Some Canadian doctors and public health experts say Canada should hit pause on this week’s legalization of cannabis oils given the nearly 1,300 cases of vaping-related lung injury in the U.S. of unknown cause.
Cannabis vapes are among a series of new products — including edibles, extracts and topicals like lotions — that officially become regulated on Oct. 17, 2019. The earliest these will be for sale legally in Canada is mid-December.
While doctors welcome the idea that the tetrahydrocannabinol or THC content in legalized products will be regulated, they are concerned about the health effects of vaping, which have yet to be well-researched and tested.
How do e-cigarettes work and what’s in the devices?
Electronic cigarettes or e-cigarettes work by heating a liquid to produce an aerosol that users inhale into their lungs, called vaping.
The U.S. Centers for Disease Control and Prevention (CDC) said the liquid can contain: nicotine, THC and cannabinoid (CBD) oils, and other substances and additives. THC is the main compound in marijuana that produces the “high.”
Although illegal now in Canada and parts of the U.S., cannabis oils for vaping are available online.
How are people falling sick from vaping?
The lung injury associated with the e-cigarette, or vaping, product use is now called EVALI, according to the CDC. More than three-quarters of patients who develop EVALI in the U.S. have said they used THC-containing products, with or without nicotine-containing products. Almost a third said they used THC only.
The first confirmed and probable cases of pulmonary illness related to vaping have been reported in Canada in Quebec and New Brunswick.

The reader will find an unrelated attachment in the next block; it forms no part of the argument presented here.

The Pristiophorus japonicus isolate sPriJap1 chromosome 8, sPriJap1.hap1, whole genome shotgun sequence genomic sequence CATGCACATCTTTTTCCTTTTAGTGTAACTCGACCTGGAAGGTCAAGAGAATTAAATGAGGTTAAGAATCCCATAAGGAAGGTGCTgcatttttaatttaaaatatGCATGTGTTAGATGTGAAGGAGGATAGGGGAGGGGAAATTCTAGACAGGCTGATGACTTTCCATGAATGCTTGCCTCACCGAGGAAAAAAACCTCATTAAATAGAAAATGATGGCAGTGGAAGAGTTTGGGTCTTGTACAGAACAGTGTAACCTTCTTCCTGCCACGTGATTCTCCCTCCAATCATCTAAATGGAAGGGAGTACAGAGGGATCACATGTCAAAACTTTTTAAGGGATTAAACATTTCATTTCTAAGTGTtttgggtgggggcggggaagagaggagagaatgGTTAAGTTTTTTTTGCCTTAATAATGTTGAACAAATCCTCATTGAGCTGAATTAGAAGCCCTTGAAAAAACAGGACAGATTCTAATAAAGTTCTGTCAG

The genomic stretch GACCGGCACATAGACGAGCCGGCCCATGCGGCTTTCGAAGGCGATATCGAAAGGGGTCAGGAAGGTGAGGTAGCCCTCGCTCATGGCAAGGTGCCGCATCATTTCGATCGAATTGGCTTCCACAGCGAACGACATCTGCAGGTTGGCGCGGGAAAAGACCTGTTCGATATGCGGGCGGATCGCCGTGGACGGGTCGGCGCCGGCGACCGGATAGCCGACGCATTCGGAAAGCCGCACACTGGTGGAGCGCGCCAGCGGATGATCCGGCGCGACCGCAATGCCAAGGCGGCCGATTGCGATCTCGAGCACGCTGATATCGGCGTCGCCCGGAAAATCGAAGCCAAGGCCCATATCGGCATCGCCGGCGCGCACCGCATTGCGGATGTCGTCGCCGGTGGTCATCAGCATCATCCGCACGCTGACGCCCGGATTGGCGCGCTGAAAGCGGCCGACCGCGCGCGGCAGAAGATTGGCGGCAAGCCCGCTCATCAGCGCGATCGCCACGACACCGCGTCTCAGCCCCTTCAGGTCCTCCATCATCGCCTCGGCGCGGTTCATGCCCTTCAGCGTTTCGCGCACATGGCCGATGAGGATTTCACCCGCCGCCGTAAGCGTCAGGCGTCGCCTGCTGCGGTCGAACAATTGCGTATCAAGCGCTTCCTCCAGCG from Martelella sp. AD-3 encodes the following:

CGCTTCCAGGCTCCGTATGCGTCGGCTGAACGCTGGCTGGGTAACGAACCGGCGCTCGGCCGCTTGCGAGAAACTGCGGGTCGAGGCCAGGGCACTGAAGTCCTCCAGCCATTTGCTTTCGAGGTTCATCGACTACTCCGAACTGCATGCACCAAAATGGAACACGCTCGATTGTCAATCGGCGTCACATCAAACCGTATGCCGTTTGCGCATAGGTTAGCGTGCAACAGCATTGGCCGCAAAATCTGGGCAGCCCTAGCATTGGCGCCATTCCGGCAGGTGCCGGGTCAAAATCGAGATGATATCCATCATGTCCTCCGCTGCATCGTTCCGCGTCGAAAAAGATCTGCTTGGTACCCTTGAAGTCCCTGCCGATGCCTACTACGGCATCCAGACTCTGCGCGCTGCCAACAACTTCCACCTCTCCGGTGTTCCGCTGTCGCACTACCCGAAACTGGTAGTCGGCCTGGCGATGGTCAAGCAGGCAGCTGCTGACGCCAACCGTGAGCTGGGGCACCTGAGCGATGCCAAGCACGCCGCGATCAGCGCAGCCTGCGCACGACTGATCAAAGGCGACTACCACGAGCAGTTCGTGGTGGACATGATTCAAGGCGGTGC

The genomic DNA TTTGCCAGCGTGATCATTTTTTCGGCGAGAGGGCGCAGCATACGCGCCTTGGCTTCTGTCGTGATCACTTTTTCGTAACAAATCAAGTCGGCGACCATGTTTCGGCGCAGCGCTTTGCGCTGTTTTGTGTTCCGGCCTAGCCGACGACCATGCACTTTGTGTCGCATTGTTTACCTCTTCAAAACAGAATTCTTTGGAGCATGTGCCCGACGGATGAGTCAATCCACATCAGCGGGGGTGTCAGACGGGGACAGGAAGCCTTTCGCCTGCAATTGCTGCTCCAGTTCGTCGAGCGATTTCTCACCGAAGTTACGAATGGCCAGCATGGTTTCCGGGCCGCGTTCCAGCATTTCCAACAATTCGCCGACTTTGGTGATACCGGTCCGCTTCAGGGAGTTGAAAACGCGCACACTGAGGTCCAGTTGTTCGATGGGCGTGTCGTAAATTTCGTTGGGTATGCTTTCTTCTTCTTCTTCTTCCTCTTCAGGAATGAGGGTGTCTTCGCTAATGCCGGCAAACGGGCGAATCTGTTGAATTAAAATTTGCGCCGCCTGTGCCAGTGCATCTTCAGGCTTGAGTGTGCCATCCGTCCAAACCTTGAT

No single product or substance has been linked to all cases.
More information is needed to know whether a single product, substance, brand or method of use is responsible for the outbreak.
What’s the uptake of recreational cannabis products?
Canada’s Cannabis Act became law on Oct. 17, 2018, legalizing dried cannabis for recreational use.
From May to June 2019, about 4.9 million or 16 per cent of Canadians aged 15 and older reported using cannabis in the previous three months — unchanged from what was reported a year earlier, before legalization, according to Statistics Canada.
Just over three-quarters (77 per cent) of Canadians who reported using cannabis during the first half of 2019 consumed dried cannabis such as flower/leaf, which is currently legal. Other products used, currently illegal, included:
- Consumed edibles (consumed by 26 per cent of Canadians who use pot).
- Liquid concentrates (20 per cent of users).
- Cannabis oil cartridges or vape pens (19 per cent of users).
- Hashish or kief (16 per cent of users).
What’s the advantage of legalizing cannabis oils?
Canada’s chief medical officer of health, Dr. Theresa Tam, said the shift away from illicit cannabis for vaping in Canada is positive from a public health standpoint because at least what’s in the products will be known.
“If there should be any issues or safety concerns, it’s much easier to investigate products that are already regulated,” Tam said on Sept. 20.